Trying to decide between a personal loan or a credit card to pay for some upcoming expenses?
Here is a look at the pros and cons of using each.
It’s fast and convenient to pay by credit card. And if you have a credit card with a large enough credit line you will be able to charge the full amount on one card.
- Low rates for good credit. If you use a card with a low introductory rate on new purchases, you may pay very little interest on the purchase for several months. You will need good credit to qualify for a credit card with a special low teaser rate.
- A big charge could hurt your credit score. Charging a big expense on a low-interest rate credit card may save you money, but it could hurt your credit score by increasing your credit utilization.
Let’s say you charge $5,000 on a credit card with $10,000 limit and you carry the balance rather than paying off most or all of it. By doing so, you are utilizing 50 percent of your credit line. Consumers with the best credit scores use 10 percent or less of their credit lines.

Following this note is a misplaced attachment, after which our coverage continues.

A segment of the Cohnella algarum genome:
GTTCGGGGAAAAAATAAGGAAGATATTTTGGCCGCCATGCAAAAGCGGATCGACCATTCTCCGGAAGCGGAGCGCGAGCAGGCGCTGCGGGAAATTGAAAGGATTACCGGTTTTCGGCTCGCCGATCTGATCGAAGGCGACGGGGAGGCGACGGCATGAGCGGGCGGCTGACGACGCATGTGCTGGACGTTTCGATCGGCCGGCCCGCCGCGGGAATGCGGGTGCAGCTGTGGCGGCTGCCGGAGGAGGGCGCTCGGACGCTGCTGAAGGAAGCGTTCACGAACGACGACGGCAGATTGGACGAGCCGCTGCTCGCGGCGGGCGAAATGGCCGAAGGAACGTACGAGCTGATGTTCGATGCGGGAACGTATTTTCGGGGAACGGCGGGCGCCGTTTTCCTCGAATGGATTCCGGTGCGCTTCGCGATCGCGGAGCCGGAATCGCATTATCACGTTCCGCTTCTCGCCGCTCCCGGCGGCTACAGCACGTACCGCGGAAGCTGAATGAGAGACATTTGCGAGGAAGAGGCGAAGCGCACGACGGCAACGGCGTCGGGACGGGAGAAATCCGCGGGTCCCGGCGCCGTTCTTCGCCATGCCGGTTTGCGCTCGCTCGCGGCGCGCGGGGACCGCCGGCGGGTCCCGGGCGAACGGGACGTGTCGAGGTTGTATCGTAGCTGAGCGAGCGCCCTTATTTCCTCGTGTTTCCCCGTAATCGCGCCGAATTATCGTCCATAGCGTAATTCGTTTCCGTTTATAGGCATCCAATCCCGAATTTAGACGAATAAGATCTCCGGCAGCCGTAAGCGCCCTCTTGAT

- Rates are variable. Credit card rates are variable and the amount you are charged for maintaining a balance may change over time.
With a personal loan, you are charged a fixed interest rate for a fixed repayment period, typically three to five years. Paying off a personal loan is a steady and predictable way of paying for a big expense.
- Good for budgeting. Once you qualify for a personal loan, you select a loan term and monthly payment amount that fits your budget. And if you choose a loan with no prepayment penalties you can pay ahead if you wish.
- No impact on credit utilization. Personal loans are viewed differently than credit card accounts by many credit scoring models. If your personal loan is listed as an “installment” loan rather than “revolving” credit, it will not be counted in your credit utilization ratio.
- Loan inquiry lowers credit score. Applying for a personal loan will be counted as an inquiry into your credit and this will lower your credit score a little bit. So avoid shopping around for a loan by applying for several loans at the same time. Instead, ask a potential lender for the minimum credit score they require. Check your credit score before you apply — Credit.com’s free Credit Report Card is a tool that allows you to monitor your credit scores. Select a lender with credit requirements you are likely to meet.